In the slimy, slithery scrawl of the head of catholics for Choice to Hell’s Bible (aka The New York Times – HERE) cites a Latin phrase “in varietate concordia” which he renders as “unity in diversity.”
What the writer, dissident Jon O’Brien, doesn’t tell you is that in varietate concordia is the motto of the European Union.
Quite a different concept than that expressed in the secular “e pluribus unum“. The former implies conformity.
The European Union renders the Latin as “United in Diversity”, which has its origins as a Communist slogan from the 1960′s to 80′s to reconcile differences within European Communism as the Soviet Bloc became shaky.
It doesn’t surprise me that this faux-catholic, Soros-funded pro-abortion disaster of an organization would revel in a Communist slogan.
But that is not the real point of this post.
The phrase in varietate concordia, reminded me of the old chestnut sometimes attributed, incorrectly, to St. Augustine of Hippo: In necessariis unitas, in dubiis libertas, in omnibus caritas. I wrote about this phrase years ago, HERE.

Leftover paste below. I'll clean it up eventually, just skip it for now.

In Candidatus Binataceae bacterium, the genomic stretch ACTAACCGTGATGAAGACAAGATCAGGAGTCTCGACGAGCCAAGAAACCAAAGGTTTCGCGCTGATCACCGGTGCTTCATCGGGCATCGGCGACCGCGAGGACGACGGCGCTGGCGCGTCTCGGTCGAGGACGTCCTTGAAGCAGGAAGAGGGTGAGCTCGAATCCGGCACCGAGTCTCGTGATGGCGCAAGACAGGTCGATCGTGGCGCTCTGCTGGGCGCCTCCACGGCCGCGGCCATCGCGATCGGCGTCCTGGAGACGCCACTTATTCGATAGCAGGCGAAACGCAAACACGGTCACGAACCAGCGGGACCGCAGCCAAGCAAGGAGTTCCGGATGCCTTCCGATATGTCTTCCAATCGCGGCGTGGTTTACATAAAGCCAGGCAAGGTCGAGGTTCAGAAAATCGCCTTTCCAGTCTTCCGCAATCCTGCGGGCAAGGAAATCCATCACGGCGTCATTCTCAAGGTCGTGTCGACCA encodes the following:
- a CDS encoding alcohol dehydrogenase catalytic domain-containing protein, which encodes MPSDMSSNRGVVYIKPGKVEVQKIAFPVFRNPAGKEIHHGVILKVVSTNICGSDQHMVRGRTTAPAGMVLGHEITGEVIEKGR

At that time, 2006, I pointed out that the phrase appeared in a 1959 encyclical of Pope John XXIII entitled Ad Petri cathedram. HERE.
Then I pointed out that it seemed to appear for the first time in Germany, in 1627 and 1628, among peaceful divines of the Lutheran and German Reformed churches, and found a hearty welcome among moderate divines In England, and that its authorship had been traced to Rupertus Meldinus.
I received an email with more information:
The information you post there is out of date, given that in 1999 a Dutch scholar named H. J. M. Nellen stumbled on the phrase in a 1617 work by the renegade Catholic bishop De Dominis.
He referred me HERE.
This informs us that the an apostate catholic bishop, Marco Antonio De Dominis, used it in a work in 1617 in De republica ecclesiastica libri X, London/Hannover 1617-1622) “on p. 676 of the first volume published in London in 1617, at the end of chapter 8 of book 4, which treats of the papacy” (H. J. M. Nellen, “De zinspreuk ‘In necessariis unitas, in non necessariis libertas, in utrisque caritas,’” Nederlands archief voor kerkgeschidenis 79, no. 1 (1999): 106, 104 (99-106)). Cf. HERE.
In any event, it is also hard to have a lot of pride in the origin of this phrase.